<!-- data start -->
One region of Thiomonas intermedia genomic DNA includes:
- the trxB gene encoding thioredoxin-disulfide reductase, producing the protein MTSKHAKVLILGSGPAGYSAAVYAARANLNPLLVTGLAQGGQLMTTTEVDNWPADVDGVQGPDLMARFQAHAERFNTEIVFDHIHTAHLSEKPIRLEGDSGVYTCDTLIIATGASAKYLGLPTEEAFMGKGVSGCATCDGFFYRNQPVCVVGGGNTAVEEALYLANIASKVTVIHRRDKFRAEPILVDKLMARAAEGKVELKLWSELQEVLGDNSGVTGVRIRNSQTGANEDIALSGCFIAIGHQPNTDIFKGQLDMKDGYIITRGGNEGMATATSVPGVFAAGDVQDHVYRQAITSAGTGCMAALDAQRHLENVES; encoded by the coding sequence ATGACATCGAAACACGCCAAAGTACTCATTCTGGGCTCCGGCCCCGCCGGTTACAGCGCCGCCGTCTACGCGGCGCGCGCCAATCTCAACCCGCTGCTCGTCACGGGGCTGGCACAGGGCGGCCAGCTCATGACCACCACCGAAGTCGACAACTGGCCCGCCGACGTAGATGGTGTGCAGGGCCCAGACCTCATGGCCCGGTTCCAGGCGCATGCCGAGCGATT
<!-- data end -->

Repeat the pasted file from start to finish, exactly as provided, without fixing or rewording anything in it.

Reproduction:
One region of Thiomonas intermedia genomic DNA includes:
- the trxB gene encoding thioredoxin-disulfide reductase, producing the protein MTSKHAKVLILGSGPAGYSAAVYAARANLNPLLVTGLAQGGQLMTTTEVDNWPADVDGVQGPDLMARFQAHAERFNTEIVFDHIHTAHLSEKPIRLEGDSGVYTCDTLIIATGASAKYLGLPTEEAFMGKGVSGCATCDGFFYRNQPVCVVGGGNTAVEEALYLANIASKVTVIHRRDKFRAEPILVDKLMARAAEGKVELKLWSELQEVLGDNSGVTGVRIRNSQTGANEDIALSGCFIAIGHQPNTDIFKGQLDMKDGYIITRGGNEGMATATSVPGVFAAGDVQDHVYRQAITSAGTGCMAALDAQRHLENVES; encoded by the coding sequence ATGACATCGAAACACGCCAAAGTACTCATTCTGGGCTCCGGCCCCGCCGGTTACAGCGCCGCCGTCTACGCGGCGCGCGCCAATCTCAACCCGCTGCTCGTCACGGGGCTGGCACAGGGCGGCCAGCTCATGACCACCACCGAAGTCGACAACTGGCCCGCCGACGTAGATGGTGTGCAGGGCCCAGACCTCATGGCCCGGTTCCAGGCGCATGCCGAGCGATT